For sailors who subscribe to the philosophy of free and open content.
In 1977 Bill Shaw further increased the versatility of the Pearson line with the Pearson 31 Sloop. This original P31 design combined the latest thinking in a go-fast hull configuration with a manageable 7/8'ths fractional rig to take advantage of IOR racing rules, while still providing comfortable accomodations. It was produced as the first P31 design from 1977 to 1978 with 65 boats built.
This hull was redesigned as the Pearson 32 in 1979 with a masthead rig and larger cockpit. That design no longer met IOR rules and was in production until 1982.
|LOA (Overall Length)||31'|
|LWL (Waterline Length)||25'|
|Sail Area||465 sq ft|
|Mast Height (above D.W.L.)|
|Foretriangle Area||206 sq ft|
|Mainsail Area||258 sq ft|
|I - Foretriangle Height||35'|
|J = Foretriangle Base||11.8'|
|P - Mainsail Hoist||39'|
|E - Mainsail Foot||13.3'|
|*approximate by Pearson Yachts Inc.|
|Years Built||1978 - 1981|
|SA/D - Sail Area to Displacement||16.7|
|DLR or D/L - Displacement to Length Ratio||269|
|BR – Ballast Ratio||40%|
|L/B – Length to Ballast||2.93|
|LWL/B – Waterline Length to Ballast||2.36|
|OR – Overhang Ratio||19%|
|CSF – Capsize Screening Formula||2.01|
|MCR – Motion Comfort Ratio||23.3|
|M/F – Main to Foretriangle Ratio||1.25|
|PHRF (avg) – Performance Handicap Rating||174|
For some time now I've been wondering why there are no boats designed to appeal to the one design racer and the day sailor who's ready for cruising accomodations. The sailor I'm talking about is that type who doesn't want to give up round-the-buoy racing or have quick after supper before sundown sails.
I figured there are hundreds of good sailors out there who can't afford a full blown cruising boat or don't want one because of the nature of the sailing they do. You know what I mean... probably day sailing, a few overnights, and a schedule of club racing. This kind of activity doesn't call for an expensive boat with all the amentities of an offshore cruiser. Rather it calls for a nice compromise between a performance one-design and an easily managed family cruiser... a beautifully finished boat with a big cockpit and low profile that still sleeps four and has provisions for a head and a galley.
So I took our proven Pearson 26 hull, gave her a new deck, moved the shrouds inbound for closer sheeting and wallah… I had the perfect boat. Its everthing you need at a desireable price. Give the Pearson 26 OD some thought. Mention it to your friends at the club, start a fleet, Come Sail With Us…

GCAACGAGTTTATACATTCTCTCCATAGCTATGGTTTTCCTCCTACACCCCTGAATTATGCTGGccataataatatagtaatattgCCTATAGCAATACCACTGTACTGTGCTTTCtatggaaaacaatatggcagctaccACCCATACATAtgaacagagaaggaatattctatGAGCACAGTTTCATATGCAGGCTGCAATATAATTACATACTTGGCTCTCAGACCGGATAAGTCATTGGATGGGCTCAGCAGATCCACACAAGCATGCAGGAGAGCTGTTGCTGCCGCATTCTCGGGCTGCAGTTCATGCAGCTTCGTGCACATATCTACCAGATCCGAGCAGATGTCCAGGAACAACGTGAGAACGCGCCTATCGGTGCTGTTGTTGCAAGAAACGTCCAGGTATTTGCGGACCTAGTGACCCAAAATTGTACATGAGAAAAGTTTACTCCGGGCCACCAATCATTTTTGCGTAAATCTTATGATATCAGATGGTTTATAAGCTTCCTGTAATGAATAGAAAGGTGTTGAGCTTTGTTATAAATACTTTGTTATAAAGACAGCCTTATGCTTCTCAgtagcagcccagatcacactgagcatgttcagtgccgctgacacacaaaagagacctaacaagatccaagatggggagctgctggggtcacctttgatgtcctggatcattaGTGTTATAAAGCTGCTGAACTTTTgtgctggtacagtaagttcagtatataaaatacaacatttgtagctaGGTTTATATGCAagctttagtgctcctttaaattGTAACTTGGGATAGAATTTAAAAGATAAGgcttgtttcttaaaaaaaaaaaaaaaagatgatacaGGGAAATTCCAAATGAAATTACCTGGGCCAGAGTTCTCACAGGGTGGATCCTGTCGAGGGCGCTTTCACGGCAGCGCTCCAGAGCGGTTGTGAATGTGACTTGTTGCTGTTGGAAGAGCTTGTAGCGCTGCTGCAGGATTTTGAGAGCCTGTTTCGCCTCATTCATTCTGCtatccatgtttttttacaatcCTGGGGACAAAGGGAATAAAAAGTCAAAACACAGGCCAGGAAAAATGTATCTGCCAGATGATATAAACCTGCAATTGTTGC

The new Pearson 31 was designed for the sailor who thinks winning races in a skinned out racing machine is a hollow victory. She’s the boat that gives you the ability to win comfortably, without being a financial loser.
In an era of bare bones racing machines that tend to lose their value as fast as they are sailed, the Pearson 31 promises you speed along with comfort and luxury…at a price that’s as sensible as the idea behind her design.
Two important advantages of the 7/8ths rig : a significantly lower rating under many rules for the racer, and easier sail handling for the cruiser.
A lot of thought went into designing the T-shaped cockpit. Note how it lets the crew pass easily on either side of the wheel…without disturbing the helmsman.
Any navigator is always more comfortable knowing where he’s going. He’s especially comfortable on the 31.
In the 31, the pleasure of sailing hasn’t taken precedence over the joy of cooking. This U-shaped galley will please even the most ambitious on-board chef.
For the enthusiastic sailor, boat speed intensifies the pure pleasure of sailing. To command the attention of your associates through a unique combination of performance both above and below decks is a satisfaction all its own. The Pearson 31 delights in this dual purpose.
In a sense Bill Shaw’s Pearson 31 is two different boats. Beneath the surface of the water she’s hydrodynamically contemporary, revealing today’s latest design innovations. Inside, she’s a roomy luxurious yacht built with typical Pearson attention to quality.
The 31 sails beautifully, but that’s only half the fun. A main salon like this is what makes arriving at a distant anchorage worthwhile.
The athwartships toilet room features pullout vanity; privacy doors, hanging locker and stowage alcoves.
Gear stowage above and below the berth, a V-filler that makes into a seat, and a privacy door…all make the forward cabin very comfortable.
Recipe for fun: mix one brisk day and a new Pearson 31 together. Enjoy to the fullest.
For the sailor who likes to cruise, race, or do both, the Pearson 31 has a winning way about her.